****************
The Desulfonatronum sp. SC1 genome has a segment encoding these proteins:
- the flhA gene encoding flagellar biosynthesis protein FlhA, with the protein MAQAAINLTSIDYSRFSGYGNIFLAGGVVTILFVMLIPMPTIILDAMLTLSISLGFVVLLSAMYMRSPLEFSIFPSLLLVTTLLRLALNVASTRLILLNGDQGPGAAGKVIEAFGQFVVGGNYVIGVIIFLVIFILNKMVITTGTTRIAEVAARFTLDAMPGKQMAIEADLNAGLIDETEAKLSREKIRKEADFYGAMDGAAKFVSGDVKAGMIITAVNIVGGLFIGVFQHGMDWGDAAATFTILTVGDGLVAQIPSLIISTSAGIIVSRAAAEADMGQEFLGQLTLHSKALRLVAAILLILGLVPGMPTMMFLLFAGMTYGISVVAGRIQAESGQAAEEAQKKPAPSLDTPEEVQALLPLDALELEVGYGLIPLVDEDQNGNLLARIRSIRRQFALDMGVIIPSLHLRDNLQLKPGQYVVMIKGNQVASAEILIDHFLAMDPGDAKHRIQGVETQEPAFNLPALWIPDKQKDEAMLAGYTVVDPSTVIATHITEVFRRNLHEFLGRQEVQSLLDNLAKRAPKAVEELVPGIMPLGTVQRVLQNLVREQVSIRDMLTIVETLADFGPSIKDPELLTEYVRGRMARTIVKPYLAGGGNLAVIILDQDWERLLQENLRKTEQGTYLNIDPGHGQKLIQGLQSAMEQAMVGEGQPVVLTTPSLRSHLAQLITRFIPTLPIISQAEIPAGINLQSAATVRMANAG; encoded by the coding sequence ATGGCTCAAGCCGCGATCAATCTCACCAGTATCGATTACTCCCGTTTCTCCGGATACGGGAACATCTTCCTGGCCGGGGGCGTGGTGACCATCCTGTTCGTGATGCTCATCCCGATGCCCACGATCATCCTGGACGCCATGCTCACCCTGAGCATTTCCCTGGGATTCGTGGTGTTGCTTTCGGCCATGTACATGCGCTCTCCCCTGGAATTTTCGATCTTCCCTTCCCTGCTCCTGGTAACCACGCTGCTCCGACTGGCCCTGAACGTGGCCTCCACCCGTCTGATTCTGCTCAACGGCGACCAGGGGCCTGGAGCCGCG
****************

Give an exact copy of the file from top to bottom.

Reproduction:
The Desulfonatronum sp. SC1 genome has a segment encoding these proteins:
- the flhA gene encoding flagellar biosynthesis protein FlhA, with the protein MAQAAINLTSIDYSRFSGYGNIFLAGGVVTILFVMLIPMPTIILDAMLTLSISLGFVVLLSAMYMRSPLEFSIFPSLLLVTTLLRLALNVASTRLILLNGDQGPGAAGKVIEAFGQFVVGGNYVIGVIIFLVIFILNKMVITTGTTRIAEVAARFTLDAMPGKQMAIEADLNAGLIDETEAKLSREKIRKEADFYGAMDGAAKFVSGDVKAGMIITAVNIVGGLFIGVFQHGMDWGDAAATFTILTVGDGLVAQIPSLIISTSAGIIVSRAAAEADMGQEFLGQLTLHSKALRLVAAILLILGLVPGMPTMMFLLFAGMTYGISVVAGRIQAESGQAAEEAQKKPAPSLDTPEEVQALLPLDALELEVGYGLIPLVDEDQNGNLLARIRSIRRQFALDMGVIIPSLHLRDNLQLKPGQYVVMIKGNQVASAEILIDHFLAMDPGDAKHRIQGVETQEPAFNLPALWIPDKQKDEAMLAGYTVVDPSTVIATHITEVFRRNLHEFLGRQEVQSLLDNLAKRAPKAVEELVPGIMPLGTVQRVLQNLVREQVSIRDMLTIVETLADFGPSIKDPELLTEYVRGRMARTIVKPYLAGGGNLAVIILDQDWERLLQENLRKTEQGTYLNIDPGHGQKLIQGLQSAMEQAMVGEGQPVVLTTPSLRSHLAQLITRFIPTLPIISQAEIPAGINLQSAATVRMANAG; encoded by the coding sequence ATGGCTCAAGCCGCGATCAATCTCACCAGTATCGATTACTCCCGTTTCTCCGGATACGGGAACATCTTCCTGGCCGGGGGCGTGGTGACCATCCTGTTCGTGATGCTCATCCCGATGCCCACGATCATCCTGGACGCCATGCTCACCCTGAGCATTTCCCTGGGATTCGTGGTGTTGCTTTCGGCCATGTACATGCGCTCTCCCCTGGAATTTTCGATCTTCCCTTCCCTGCTCCTGGTAACCACGCTGCTCCGACTGGCCCTGAACGTGGCCTCCACCCGTCTGATTCTGCTCAACGGCGACCAGGGGCCTGGAGCCGCG